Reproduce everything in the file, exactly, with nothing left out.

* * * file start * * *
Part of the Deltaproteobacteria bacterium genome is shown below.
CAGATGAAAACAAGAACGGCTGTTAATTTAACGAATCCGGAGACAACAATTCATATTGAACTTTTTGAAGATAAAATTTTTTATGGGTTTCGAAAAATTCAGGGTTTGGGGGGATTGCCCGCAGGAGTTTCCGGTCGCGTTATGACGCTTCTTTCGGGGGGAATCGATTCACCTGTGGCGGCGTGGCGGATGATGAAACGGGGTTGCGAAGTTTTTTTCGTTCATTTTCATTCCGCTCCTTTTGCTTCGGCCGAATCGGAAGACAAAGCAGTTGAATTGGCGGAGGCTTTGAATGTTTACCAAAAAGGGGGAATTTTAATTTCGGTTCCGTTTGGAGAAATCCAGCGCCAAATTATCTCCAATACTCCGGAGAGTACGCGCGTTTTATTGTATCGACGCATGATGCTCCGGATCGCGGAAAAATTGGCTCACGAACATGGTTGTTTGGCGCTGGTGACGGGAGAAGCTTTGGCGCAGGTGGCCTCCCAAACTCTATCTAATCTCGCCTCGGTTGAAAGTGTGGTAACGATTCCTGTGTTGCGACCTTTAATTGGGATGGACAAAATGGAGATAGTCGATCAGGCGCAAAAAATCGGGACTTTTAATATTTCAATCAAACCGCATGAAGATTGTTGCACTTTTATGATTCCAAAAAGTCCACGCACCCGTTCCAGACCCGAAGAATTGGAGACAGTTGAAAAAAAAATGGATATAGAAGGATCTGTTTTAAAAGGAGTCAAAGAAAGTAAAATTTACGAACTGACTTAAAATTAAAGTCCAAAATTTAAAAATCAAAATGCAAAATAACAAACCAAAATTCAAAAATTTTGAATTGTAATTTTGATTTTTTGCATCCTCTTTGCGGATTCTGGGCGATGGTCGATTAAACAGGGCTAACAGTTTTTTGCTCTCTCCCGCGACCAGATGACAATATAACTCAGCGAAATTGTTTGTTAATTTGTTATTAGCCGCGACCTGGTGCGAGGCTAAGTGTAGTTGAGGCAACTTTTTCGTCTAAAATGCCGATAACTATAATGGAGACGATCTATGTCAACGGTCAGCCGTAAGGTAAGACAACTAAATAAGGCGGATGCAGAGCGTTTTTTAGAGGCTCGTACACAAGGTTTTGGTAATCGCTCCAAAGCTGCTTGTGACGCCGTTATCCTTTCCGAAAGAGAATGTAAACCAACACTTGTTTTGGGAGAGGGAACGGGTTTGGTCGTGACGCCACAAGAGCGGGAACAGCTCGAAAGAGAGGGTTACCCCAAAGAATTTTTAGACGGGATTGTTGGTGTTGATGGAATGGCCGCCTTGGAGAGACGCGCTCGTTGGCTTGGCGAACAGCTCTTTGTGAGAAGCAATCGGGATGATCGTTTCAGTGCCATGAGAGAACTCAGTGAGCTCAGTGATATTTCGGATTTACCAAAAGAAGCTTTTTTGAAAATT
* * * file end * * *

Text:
Part of the Deltaproteobacteria bacterium genome is shown below.
CAGATGAAAACAAGAACGGCTGTTAATTTAACGAATCCGGAGACAACAATTCATATTGAACTTTTTGAAGATAAAATTTTTTATGGGTTTCGAAAAATTCAGGGTTTGGGGGGATTGCCCGCAGGAGTTTCCGGTCGCGTTATGACGCTTCTTTCGGGGGGAATCGATTCACCTGTGGCGGCGTGGCGGATGATGAAACGGGGTTGCGAAGTTTTTTTCGTTCATTTTCATTCCGCTCCTTTTGCTTCGGCCGAATCGGAAGACAAAGCAGTTGAATTGGCGGAGGCTTTGAATGTTTACCAAAAAGGGGGAATTTTAATTTCGGTTCCGTTTGGAGAAATCCAGCGCCAAATTATCTCCAATACTCCGGAGAGTACGCGCGTTTTATTGTATCGACGCATGATGCTCCGGATCGCGGAAAAATTGGCTCACGAACATGGTTGTTTGGCGCTGGTGACGGGAGAAGCTTTGGCGCAGGTGGCCTCCCAAACTCTATCTAATCTCGCCTCGGTTGAAAGTGTGGTAACGATTCCTGTGTTGCGACCTTTAATTGGGATGGACAAAATGGAGATAGTCGATCAGGCGCAAAAAATCGGGACTTTTAATATTTCAATCAAACCGCATGAAGATTGTTGCACTTTTATGATTCCAAAAAGTCCACGCACCCGTTCCAGACCCGAAGAATTGGAGACAGTTGAAAAAAAAATGGATATAGAAGGATCTGTTTTAAAAGGAGTCAAAGAAAGTAAAATTTACGAACTGACTTAAAATTAAAGTCCAAAATTTAAAAATCAAAATGCAAAATAACAAACCAAAATTCAAAAATTTTGAATTGTAATTTTGATTTTTTGCATCCTCTTTGCGGATTCTGGGCGATGGTCGATTAAACAGGGCTAACAGTTTTTTGCTCTCTCCCGCGACCAGATGACAATATAACTCAGCGAAATTGTTTGTTAATTTGTTATTAGCCGCGACCTGGTGCGAGGCTAAGTGTAGTTGAGGCAACTTTTTCGTCTAAAATGCCGATAACTATAATGGAGACGATCTATGTCAACGGTCAGCCGTAAGGTAAGACAACTAAATAAGGCGGATGCAGAGCGTTTTTTAGAGGCTCGTACACAAGGTTTTGGTAATCGCTCCAAAGCTGCTTGTGACGCCGTTATCCTTTCCGAAAGAGAATGTAAACCAACACTTGTTTTGGGAGAGGGAACGGGTTTGGTCGTGACGCCACAAGAGCGGGAACAGCTCGAAAGAGAGGGTTACCCCAAAGAATTTTTAGACGGGATTGTTGGTGTTGATGGAATGGCCGCCTTGGAGAGACGCGCTCGTTGGCTTGGCGAACAGCTCTTTGTGAGAAGCAATCGGGATGATCGTTTCAGTGCCATGAGAGAACTCAGTGAGCTCAGTGATATTTCGGATTTACCAAAAGAAGCTTTTTTGAAAATT